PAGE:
Transactional Editing: Giving ACID to Programmers
Collaboration among programmers today mostly relies on file-based version control systems. These systems typically use optimistic locking to enable parallel work, which means that competing edits (edit conflicts) are detected and have to be resolved at update or commit time. While merging edits can partly be automated, it is an error-prone task that can introduce inconsistencies. Pessimistic locking of the files to be edited does not appear to be a popular alternative, however, and in any case is insufficient to avoid inconsistency, since it does not account for the dependence of (code in) files on others. To address these problems, we show how the notions of consistency and isolation known from transactional databases can be enforced in the context of collaborative programming. We do so by formalizing editing as a set of primitive edit operations applied to an abstract syntax graph overlaid by a constraint graph expressing the consistency criteria mandated by the rules of well-formedness of a language, and by deriving for every sequence of primitive edit operations the write- and read-locks sufficient to (a) perform the edit sequence in isolation from others, and (b) to achieve global consistency before committing. Since our approach is graph-based, it grants us much finer locking granularity than file-based version control.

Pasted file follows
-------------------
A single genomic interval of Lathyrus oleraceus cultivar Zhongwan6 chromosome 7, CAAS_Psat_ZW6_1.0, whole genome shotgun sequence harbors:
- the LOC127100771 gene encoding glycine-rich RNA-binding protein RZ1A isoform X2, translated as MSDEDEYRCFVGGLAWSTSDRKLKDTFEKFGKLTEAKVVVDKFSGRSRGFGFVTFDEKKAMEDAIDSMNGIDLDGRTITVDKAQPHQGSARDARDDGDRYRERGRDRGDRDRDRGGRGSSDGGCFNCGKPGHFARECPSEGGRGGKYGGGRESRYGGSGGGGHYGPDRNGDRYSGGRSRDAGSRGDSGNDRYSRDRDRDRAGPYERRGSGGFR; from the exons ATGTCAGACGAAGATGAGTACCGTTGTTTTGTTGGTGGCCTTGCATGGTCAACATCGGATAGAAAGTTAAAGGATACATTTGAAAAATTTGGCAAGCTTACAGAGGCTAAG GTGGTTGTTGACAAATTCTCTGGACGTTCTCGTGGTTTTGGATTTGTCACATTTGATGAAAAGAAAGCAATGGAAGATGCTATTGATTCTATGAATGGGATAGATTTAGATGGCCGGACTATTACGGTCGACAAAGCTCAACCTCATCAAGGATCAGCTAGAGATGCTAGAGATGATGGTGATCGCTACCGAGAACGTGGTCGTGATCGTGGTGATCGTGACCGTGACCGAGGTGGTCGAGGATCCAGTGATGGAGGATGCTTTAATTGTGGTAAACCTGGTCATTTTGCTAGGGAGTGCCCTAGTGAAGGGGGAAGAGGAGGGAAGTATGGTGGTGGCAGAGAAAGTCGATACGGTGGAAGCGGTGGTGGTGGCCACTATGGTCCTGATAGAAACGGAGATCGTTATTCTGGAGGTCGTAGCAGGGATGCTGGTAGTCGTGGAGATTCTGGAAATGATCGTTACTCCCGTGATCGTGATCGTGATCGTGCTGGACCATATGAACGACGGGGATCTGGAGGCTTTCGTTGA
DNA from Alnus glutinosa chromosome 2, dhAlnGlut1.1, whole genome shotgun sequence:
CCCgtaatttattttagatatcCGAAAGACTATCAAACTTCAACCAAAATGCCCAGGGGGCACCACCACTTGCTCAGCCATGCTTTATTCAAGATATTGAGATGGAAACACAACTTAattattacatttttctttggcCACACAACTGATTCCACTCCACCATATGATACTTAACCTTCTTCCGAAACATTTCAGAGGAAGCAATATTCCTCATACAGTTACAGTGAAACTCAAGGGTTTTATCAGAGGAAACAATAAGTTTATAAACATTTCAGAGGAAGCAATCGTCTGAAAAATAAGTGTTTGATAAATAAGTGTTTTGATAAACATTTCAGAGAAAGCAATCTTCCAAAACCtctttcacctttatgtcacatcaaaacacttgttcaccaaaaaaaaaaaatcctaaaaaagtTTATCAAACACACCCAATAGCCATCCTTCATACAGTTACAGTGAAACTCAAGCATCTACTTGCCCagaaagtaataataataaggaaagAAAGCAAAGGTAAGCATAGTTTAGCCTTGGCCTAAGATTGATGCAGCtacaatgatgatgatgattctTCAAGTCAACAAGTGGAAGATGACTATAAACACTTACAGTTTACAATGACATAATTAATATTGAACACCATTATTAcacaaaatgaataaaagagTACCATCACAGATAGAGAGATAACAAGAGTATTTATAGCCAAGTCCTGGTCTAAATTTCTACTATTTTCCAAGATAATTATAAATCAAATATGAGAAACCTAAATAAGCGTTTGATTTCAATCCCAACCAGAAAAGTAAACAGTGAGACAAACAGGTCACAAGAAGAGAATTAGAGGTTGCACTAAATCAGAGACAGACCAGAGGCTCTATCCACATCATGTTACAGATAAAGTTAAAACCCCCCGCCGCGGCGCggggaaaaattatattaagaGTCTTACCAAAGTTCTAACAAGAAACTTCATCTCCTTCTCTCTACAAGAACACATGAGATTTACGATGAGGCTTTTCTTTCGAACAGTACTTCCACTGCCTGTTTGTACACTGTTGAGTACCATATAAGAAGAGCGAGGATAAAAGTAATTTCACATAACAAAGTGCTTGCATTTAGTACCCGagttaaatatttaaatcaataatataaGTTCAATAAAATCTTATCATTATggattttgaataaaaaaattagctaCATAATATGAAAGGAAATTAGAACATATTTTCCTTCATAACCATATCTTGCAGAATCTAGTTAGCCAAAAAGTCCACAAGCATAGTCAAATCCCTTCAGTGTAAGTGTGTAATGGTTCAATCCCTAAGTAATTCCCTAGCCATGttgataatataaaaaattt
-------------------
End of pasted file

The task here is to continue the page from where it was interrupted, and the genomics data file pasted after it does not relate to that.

This program is tentative and subject to change.
Tue 22 Oct
|16:00 - 16:20|
|16:20 - 16:40|
|16:40 - 17:00|
|17:00 - 17:30|